Eileen over at Little Acorn Learning is doing a whole series on the slow summer. You can see one of her blog posts regarding this subject here. There was also an interesting post about “banishing the playdate” that recently came across my Facebook page. Part of what the author wrote about wasn’t perhaps particular to summer, but what I personally hold dear from summer – biking around to see who was out and could play. You can read that blog post about spontaneous play here.
I think slowing the summer down is so important. Think back to Continue reading
Each summer has its own particular feel and energy. In the past, I used to always feel like there was “July Doldrums”. Last summer was a summer full of community and fun, and there wasn’t really a “July Doldrums” but there was a bit of emptiness as I recovered from two years of loss. This summer, we are doing active things, but I have often felt tired. I think this has to do with planning homeschooling for three children while also studying for a major re-certification exam at the end of this month; my head is so wrapped up it is like my body is kayaking but my head is digesting all this information! LOL. I have been feeling more energized this week after taking the children camping with a dear friend of mine and her children, and coming to a point in my planning and studying that most of it is done! Yay!
So, I wanted to share some things I am enjoying right now. One thing of delight is that we are planning a trip to the beach in September after Labor Day. So, I have been enjoying reading about the Georgia Coast. I think we are going to go into Florida for our beach week, but a lot of the warm Atlantic Ocean wildlife is similar. I have always wanted to get “The Treasure Cave: Sea Tales of Tiptoes Lightly” by Reg Down to bring with us to the beach to read, so I am excited for that. We will also bring games and puzzles (and our eyes to watch the stars as part of our seventh grader’s astronomy block! Less light pollution!)
We have been enjoying checking out the National and State Parks in our state as we work on badge requirements for a Civil War badge, a Get Outdoors Badge and a Junior Ranger Badge. These badges are a great way to discover your state! You can see the National Parks Foundation link here: http://www.nationalparks.org/connect/npf-kids/junior-rangers
I have been enjoying church. There is something lovely about the time between Pentecost and the new church year. I have been thinking about this post: http://www.episcopalcafe.com/daily/church_year/no_ordinary_time.php. Some in the Episcopal Church refer to this time as “Ordinary Time” like our Roman Catholic friends, but the Book of Common Prayer does not name this season. The monks of Taize call this time “The Time of the Church” and I like that. The Feast of the Dormition of St. Mary is a feast I am contemplating (August 15) and the loveliest ways to celebrate in our home.
Here are some links I have been enjoying out and about on the Internet: Continue reading
Do you all remember when I posted a summer parenting project? Mine this year centered around de-cluttering the house and exercise, but in past years I have begged parents to find a religious/spiritual home for their family. This year’s post is right here: http://theparentingpassageway.com/2014/05/23/a-summer-parenting-project/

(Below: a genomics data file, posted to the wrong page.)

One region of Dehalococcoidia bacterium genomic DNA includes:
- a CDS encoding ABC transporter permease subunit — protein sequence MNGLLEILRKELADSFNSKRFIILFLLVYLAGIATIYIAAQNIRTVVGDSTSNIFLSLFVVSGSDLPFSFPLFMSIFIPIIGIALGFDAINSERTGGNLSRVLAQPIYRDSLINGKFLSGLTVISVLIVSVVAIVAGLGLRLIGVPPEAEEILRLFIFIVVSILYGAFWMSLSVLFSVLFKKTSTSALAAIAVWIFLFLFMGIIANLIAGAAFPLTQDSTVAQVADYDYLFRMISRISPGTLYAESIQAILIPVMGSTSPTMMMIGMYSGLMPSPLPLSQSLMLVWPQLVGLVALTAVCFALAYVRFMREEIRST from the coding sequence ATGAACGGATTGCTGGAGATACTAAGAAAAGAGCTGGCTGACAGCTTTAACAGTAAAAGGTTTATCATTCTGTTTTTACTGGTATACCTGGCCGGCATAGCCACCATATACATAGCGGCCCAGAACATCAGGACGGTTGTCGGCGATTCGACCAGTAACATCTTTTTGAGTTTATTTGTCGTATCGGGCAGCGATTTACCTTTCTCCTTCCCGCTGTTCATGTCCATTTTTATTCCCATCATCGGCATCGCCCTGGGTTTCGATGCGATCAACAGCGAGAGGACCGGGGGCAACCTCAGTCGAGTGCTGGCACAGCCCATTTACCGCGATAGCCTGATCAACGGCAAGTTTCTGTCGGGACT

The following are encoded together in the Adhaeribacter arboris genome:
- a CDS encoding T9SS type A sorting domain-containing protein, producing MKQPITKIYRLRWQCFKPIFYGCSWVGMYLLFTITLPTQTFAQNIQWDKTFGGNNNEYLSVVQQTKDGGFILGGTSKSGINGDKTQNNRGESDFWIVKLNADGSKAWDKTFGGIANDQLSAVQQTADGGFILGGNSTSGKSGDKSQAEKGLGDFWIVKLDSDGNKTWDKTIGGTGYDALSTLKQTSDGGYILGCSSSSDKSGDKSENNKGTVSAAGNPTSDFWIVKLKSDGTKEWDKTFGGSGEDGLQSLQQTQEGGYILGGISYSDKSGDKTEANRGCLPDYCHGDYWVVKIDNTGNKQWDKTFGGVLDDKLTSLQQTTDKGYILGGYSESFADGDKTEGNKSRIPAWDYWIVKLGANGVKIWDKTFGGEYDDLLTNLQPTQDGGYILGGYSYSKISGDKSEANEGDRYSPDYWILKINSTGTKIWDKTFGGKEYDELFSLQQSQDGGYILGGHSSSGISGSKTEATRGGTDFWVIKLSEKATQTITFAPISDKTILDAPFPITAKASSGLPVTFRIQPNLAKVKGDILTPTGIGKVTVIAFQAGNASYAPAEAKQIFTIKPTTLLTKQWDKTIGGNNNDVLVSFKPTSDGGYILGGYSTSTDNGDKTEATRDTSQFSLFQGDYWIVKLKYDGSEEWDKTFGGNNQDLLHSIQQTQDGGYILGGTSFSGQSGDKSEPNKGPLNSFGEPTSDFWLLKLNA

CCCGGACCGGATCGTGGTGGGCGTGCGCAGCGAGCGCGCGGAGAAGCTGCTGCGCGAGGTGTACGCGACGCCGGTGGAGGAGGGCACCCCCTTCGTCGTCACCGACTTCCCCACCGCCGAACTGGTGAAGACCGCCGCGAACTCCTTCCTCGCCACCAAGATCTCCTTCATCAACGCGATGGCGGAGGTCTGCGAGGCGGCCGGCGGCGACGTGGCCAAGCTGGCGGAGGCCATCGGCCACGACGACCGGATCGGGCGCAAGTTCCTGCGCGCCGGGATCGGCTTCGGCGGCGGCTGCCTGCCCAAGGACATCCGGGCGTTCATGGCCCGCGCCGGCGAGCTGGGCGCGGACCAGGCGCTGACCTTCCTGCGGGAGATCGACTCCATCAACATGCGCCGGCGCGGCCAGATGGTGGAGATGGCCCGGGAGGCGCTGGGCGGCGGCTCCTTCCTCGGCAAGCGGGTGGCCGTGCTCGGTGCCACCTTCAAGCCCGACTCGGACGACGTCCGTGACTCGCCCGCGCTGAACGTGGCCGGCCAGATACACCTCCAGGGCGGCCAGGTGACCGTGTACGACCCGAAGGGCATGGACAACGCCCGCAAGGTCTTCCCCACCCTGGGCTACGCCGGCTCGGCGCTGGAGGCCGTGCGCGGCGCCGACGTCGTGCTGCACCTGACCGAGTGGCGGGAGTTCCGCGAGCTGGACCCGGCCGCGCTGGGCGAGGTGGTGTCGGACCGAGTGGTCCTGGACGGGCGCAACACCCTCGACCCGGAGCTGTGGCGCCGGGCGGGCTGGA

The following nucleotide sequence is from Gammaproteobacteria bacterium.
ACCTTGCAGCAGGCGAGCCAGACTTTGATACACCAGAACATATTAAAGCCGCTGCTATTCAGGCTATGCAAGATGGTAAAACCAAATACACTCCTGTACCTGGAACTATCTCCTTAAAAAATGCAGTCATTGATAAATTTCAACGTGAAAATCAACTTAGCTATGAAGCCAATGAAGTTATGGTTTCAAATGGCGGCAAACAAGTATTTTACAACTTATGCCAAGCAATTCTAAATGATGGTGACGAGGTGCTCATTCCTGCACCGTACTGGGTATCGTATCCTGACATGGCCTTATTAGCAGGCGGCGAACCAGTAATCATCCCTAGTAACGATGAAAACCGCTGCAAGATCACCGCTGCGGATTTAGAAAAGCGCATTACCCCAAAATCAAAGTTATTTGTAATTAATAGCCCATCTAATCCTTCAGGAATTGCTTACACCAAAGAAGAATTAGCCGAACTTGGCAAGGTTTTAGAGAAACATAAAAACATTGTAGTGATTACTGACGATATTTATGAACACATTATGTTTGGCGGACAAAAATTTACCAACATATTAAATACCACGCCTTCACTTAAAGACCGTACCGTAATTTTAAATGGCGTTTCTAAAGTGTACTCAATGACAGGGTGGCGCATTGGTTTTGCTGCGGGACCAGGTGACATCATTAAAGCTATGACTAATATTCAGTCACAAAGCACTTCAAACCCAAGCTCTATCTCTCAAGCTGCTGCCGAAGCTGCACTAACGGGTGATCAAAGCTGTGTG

I am not the only one with this kind of thing on the brain! I got great joy in reading Kara’s post over here about exercising: http://www.kelizabethfleck.com/2014/06/7-quick-takes-birthdays-broccoli.html. As a former personal trainer, a gym manager, a trainer of bodybuilders and a physical therapist, I cannot stress enough the importance of exercise. This is so important for mothers who are suffering from depression and anxiety, and such a great example for our children. Our homeschooled children really need breaks during the day to run and play. Some homeschooled children do that naturally, but I do find the older children get the more they sit around and read….or craft….or read. It can take determination to keep your family moving, especially during a busy school day, but so worth it!
My husband has traveled out of town Monday through late Thursday night for years, and I really got out of the habit of exercising consistently. He is now traveling less, and I am happy to say I am back on the exercise train. What works best for me is to get up and out the door when my husband is home. So, I am in the gym by 6:30 each morning, and my goal is to move that up to 6 AM. I am tired by the end of the day, especially when I am teaching, (which is what I found out last year having sixth and third grade), so exercising at night is hard for me. Morning is much better! We have also been doing active things as a family, which we did last summer as well, but it is nice to have that piece too. Hiking, kayaking, and running at our local park have been fun.
De-cluttering is coming along as well. I am slowly culling books, which is so hard for me because I love books and as a homeschooler I keep thinking I will need that one book! My husband painted our school room a cheery yellow (Daffodil from Sherwin Williams) and with some naturally dyed curtains, I think it is going to look great for when we start school again in August. I will try to post some pictures when it is all done!
What are you all up to? Let’s celebrate our successes, no matter how small!
Blessings and love,
It is summer! There has been an article circulating around the Internet from over at The Atlantic regarding summer and having free time to just be: http://www.theatlantic.com/education/archive/2014/06/for-better-school-results-clear-the-schedule-and-let-kids-play/373144/
Part of this article deals with how “personal” executive function (ie, the ability to set goals, to be self-motivated and do the practical things to achieve a self-selected goal) is much better in children who spend less time in activities supervised by adults: